This year Misi, veteran Kelvin Sheppard and second year man Chris McCain are competing to be the other two of the best three linebackers on the team. Misi started last year and Sheppard has started 31 games for the Bills and Colts over his previous 4 year career but McCain has the length and athleticism that coaches look for in an outside linebacker and third-down pass rusher. Currently it looks like it will either be Misi at strong-side linebacker with Sheppard in the middle or McCain on the outside with Misi in the middle. This competition would be better addressed if Misi could stay healthy. He is currently not practicing with a calf injury. His durability is a concern.
The other competition of note for those watching Thursday night will be at cornerback opposite Brent Grimesfor the Dolphins. Jamar Taylor entered camp as something of a front-runner but he is being challenged primarily by free agent pickup Brice McCain. Taylor is a former 2013 second-round pick. He earned some valuable experience at the end of the 2014 season when he started three games in place of injured former cornerback Cortland Finnegan and played reasonably well. McCain has started 86 games over a six year career, most of which was played with the Houston Texans. These guys both look solid to me and it looks like one of those rare camp competitions where the Dolphins win either way.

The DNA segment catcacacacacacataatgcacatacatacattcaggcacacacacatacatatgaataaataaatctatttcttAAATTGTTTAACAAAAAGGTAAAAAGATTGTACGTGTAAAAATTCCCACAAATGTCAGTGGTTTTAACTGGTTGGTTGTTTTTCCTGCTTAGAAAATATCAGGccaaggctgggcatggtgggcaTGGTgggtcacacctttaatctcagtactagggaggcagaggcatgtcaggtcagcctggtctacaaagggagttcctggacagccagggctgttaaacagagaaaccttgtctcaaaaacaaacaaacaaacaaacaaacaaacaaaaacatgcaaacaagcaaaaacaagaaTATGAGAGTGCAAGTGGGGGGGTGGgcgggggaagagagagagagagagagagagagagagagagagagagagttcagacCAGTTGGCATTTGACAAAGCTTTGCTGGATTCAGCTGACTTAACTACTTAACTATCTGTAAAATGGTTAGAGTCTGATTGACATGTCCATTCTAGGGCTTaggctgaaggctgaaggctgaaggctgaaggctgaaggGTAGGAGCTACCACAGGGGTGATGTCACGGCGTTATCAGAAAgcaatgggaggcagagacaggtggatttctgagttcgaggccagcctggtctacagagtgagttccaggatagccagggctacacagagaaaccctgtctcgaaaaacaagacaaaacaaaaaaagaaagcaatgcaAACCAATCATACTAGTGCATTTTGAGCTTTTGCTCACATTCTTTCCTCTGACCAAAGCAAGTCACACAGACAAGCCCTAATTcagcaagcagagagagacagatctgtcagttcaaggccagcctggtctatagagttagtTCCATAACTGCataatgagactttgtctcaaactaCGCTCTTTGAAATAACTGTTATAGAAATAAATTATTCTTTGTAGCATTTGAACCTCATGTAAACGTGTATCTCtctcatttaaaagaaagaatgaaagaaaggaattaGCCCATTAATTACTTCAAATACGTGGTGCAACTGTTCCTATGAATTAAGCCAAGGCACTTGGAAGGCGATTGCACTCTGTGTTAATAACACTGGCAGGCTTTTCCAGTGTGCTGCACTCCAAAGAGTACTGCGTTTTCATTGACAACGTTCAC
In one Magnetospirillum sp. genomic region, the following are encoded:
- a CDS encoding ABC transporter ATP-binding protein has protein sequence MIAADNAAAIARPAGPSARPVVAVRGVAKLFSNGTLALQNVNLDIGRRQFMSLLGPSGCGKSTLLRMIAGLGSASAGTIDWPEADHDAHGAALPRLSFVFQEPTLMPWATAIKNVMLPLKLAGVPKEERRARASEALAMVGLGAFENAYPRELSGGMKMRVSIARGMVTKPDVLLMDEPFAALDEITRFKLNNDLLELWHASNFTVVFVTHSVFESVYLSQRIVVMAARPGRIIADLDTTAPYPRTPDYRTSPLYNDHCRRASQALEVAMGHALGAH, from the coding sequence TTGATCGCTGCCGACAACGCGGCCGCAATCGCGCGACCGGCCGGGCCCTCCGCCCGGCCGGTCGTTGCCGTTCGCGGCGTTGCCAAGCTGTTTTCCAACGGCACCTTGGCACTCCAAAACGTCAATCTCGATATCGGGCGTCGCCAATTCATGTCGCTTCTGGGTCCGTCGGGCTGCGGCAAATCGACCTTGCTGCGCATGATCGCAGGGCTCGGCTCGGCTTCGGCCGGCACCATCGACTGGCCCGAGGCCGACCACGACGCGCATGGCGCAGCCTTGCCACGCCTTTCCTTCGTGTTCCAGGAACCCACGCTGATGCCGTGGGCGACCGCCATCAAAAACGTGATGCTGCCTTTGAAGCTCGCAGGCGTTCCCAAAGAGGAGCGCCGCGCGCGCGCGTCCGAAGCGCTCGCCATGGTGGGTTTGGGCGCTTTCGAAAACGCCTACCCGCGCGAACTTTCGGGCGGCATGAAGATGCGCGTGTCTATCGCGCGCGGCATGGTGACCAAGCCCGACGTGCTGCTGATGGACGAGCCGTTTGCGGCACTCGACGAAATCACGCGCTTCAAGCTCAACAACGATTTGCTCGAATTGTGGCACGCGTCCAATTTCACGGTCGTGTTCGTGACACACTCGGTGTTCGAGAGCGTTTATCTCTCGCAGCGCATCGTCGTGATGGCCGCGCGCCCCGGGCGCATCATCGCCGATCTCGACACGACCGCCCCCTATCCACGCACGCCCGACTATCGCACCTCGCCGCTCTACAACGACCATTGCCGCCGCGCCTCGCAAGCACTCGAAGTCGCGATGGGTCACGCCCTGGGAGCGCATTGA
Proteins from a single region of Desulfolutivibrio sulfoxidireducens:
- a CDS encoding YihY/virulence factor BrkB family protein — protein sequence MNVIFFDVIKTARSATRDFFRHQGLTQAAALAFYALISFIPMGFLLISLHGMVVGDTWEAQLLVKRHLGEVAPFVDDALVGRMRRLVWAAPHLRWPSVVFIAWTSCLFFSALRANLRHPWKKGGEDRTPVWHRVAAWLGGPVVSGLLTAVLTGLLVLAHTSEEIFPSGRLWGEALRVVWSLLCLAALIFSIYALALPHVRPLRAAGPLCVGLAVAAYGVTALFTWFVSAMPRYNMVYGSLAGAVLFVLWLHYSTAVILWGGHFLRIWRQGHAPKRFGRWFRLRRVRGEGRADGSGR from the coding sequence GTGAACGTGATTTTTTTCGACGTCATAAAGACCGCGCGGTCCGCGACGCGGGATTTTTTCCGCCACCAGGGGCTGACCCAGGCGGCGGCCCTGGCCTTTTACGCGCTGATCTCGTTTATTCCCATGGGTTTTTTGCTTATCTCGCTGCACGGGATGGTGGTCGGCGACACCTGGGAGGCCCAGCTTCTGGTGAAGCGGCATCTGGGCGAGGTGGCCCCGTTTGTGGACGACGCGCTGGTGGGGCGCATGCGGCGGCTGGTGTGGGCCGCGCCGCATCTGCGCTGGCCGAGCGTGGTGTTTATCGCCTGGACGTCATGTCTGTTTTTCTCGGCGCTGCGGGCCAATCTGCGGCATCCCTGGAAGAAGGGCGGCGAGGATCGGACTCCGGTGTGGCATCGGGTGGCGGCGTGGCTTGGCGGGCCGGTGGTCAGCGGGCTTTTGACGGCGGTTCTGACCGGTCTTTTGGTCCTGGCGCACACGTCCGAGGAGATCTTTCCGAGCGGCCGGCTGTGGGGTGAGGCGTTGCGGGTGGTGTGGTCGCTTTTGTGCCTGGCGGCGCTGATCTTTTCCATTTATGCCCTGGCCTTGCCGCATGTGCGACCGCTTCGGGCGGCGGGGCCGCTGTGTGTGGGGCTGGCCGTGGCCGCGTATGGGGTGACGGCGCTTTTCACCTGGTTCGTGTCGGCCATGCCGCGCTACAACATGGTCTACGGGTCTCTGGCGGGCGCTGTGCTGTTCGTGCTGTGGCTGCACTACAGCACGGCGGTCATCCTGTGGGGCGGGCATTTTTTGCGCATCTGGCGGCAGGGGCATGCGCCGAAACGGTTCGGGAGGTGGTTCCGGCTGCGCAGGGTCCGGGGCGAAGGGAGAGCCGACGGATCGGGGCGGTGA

I didn’t have a lot of good things to say about a Dolphins offense that appears to have major problems along the offensive line yesterday. But I love this defense and, like Coyle, I’m having a hard time understanding why they slid so far late in the season last year. But I’ll say this. With the addition of Suh and reasonably solid starters everywhere I look, if these guys aren’t’ a wonderful unit to watch in 2015, Coyle should and will be fired. I’m genuinely looking forward to seeing what they do on Thursday night against a Bears offense which is good at the skill positions but which, to my eye, leaves a lot to be desired at the line of scrimmage. These guys are going to be a significant challenge for them.
Points to bear in mind while watching:
- Long Vs. Suh. ’nuff said.
- Will the Dolphins tackle better than last year. This is something that’s going to be critical for them over the course of the season. It’s probably the most common reason why otherwise talented defenses can under-perform.
- How will veteran C.J. Mosley look?
- Matt Forte (if he plays) and the other Bears running backs against the Dolphins linebackers. This could be an interesting match up as the linebackers in competition on the outside are assigned some reasonably good pass catchers out of the backfield.
- Will the Bears be able to run on what should be a much improved Dolphins run defense?
- Alshon Jeffery, Martellus Bennett and the rest of the Bears passing game against an excellent pass-defending unit. The Dolphins pass rush will be something both teams fans should be interested in keeping an eye on. Wake, in particular, has the potential to eat them alive if they don’t perform well.